When Fantauzzi returned from that first extended volunteer job in Florida, she found out her brother, a professor at Pacific Lutheran, had advanced cancer. She traveled to Washington regularly to be with him and, following his death, she stayed at his house for months, sorting and selling his belongings and getting to better know his friends. They told her about a program for migratory schools in Namibia, on the west coast of Africa. Volunteers were needed to bring supplies and help the student teachers.
“I went and we traced down mobile (tent) schools,” she said. “The schools fold up tents and follow the kids.” The children are part of families of tribal people who work with cattle and sheep.
Fantauzzi took three trips to western Africa with this group, and also went on safaris with students.
She sells her photographs of this land and its people, and also donates some of her creative work to fundraisers.
Closer to home, she learned of the Aids Orphan Education Trust in Saratoga and decided to sponsor two girls. When she was at a conference in Namibia, she traveled an extra four-plus hours and met the girls. She recalls the mother of one of them.
“Her mother got down on her knees and thanked me for allowing her daughter to go to school,” Fantauzzi said. “Girls’ education is so important to me.” The girl is now in high school and her sponsor has been able to meet her three times.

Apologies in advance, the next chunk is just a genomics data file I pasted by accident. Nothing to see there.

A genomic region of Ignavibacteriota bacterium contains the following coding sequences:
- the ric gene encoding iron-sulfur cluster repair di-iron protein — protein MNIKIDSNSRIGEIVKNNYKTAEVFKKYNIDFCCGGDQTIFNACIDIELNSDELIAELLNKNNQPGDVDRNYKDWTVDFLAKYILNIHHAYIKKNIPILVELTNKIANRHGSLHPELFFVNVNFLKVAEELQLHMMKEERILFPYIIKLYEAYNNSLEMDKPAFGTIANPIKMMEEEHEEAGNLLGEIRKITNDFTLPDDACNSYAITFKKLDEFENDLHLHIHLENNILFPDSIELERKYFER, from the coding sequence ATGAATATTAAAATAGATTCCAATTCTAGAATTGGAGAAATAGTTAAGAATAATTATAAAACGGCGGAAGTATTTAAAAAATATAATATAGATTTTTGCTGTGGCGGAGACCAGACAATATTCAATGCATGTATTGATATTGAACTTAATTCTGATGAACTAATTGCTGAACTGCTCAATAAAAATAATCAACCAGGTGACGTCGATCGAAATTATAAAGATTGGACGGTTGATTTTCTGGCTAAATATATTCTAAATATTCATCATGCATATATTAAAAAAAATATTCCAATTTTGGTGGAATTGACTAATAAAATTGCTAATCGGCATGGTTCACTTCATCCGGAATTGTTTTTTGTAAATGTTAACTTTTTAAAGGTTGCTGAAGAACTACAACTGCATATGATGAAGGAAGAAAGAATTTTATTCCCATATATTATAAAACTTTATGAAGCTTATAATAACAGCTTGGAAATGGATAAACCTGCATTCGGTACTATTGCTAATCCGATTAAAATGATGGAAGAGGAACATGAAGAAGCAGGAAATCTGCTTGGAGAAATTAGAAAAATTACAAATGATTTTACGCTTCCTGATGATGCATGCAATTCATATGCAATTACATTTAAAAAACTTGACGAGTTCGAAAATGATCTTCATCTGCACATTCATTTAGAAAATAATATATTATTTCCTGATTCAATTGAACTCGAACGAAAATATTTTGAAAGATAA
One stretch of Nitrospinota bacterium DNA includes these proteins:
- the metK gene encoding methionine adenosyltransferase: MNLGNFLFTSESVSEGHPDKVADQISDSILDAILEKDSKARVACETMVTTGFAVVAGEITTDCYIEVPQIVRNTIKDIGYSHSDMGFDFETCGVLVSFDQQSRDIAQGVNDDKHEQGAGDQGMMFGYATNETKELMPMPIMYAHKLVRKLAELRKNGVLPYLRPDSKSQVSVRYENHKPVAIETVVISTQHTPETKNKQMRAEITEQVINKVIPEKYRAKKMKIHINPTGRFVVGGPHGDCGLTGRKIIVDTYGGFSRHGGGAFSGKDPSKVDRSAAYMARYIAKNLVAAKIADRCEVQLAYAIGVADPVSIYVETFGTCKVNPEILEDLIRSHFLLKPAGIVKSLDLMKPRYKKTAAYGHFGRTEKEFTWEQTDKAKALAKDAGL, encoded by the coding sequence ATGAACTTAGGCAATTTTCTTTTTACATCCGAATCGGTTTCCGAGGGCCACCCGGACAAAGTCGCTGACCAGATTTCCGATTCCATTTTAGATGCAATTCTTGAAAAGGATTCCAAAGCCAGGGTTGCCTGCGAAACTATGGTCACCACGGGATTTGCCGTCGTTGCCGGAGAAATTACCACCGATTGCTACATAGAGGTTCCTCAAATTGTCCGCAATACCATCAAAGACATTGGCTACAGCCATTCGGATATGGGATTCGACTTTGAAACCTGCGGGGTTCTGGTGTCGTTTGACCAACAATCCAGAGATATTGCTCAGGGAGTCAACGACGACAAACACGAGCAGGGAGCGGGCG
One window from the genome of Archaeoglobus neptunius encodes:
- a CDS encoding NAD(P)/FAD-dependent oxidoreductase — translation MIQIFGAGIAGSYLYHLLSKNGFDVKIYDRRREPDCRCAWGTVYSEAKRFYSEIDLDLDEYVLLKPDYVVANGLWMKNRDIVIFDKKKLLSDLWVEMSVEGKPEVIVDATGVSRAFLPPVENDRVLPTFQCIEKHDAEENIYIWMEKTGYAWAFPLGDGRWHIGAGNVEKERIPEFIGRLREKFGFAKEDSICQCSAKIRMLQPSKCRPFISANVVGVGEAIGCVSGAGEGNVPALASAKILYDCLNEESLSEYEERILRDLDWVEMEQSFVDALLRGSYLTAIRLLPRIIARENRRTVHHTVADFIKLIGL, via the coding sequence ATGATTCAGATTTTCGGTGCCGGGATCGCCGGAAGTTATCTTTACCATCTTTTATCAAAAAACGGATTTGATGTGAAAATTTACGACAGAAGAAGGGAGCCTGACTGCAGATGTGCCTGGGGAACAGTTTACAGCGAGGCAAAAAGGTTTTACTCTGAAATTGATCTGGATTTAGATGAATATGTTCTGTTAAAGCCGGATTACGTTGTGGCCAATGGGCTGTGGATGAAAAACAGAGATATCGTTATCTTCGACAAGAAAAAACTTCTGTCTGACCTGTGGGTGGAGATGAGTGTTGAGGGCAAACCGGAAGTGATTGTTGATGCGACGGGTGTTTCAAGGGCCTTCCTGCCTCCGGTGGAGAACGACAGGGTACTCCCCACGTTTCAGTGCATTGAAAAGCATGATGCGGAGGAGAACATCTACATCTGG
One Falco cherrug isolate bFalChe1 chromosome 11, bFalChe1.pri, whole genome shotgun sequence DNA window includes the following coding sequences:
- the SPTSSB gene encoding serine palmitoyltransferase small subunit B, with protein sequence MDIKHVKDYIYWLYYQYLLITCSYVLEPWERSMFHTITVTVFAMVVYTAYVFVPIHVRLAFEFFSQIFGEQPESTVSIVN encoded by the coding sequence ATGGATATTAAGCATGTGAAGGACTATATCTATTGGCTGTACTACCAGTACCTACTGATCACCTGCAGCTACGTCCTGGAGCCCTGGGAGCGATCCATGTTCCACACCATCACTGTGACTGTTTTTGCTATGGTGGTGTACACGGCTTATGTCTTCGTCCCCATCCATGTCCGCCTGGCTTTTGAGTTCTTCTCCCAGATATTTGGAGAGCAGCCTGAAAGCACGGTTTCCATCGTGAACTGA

“When I came home, I did a presentation at a church with others in AOET,” she said. And that’s when Bertrand of The Giving Circle circled in.
“‘How about you come over and do some education programs for us?’” Fantauzzi recalls him asking.
And so began the next level of her global volunteerism. She has taught teachers to play Scrabble and other games to build word, language and math skills. She has taught teachers ELA. She brings them all books, which she hunts for to find African stories. She took training to learn chess, and now teaches it, calling it an “international language” that fuels critical thinking, planning, higher-level thinking skills and gender equity.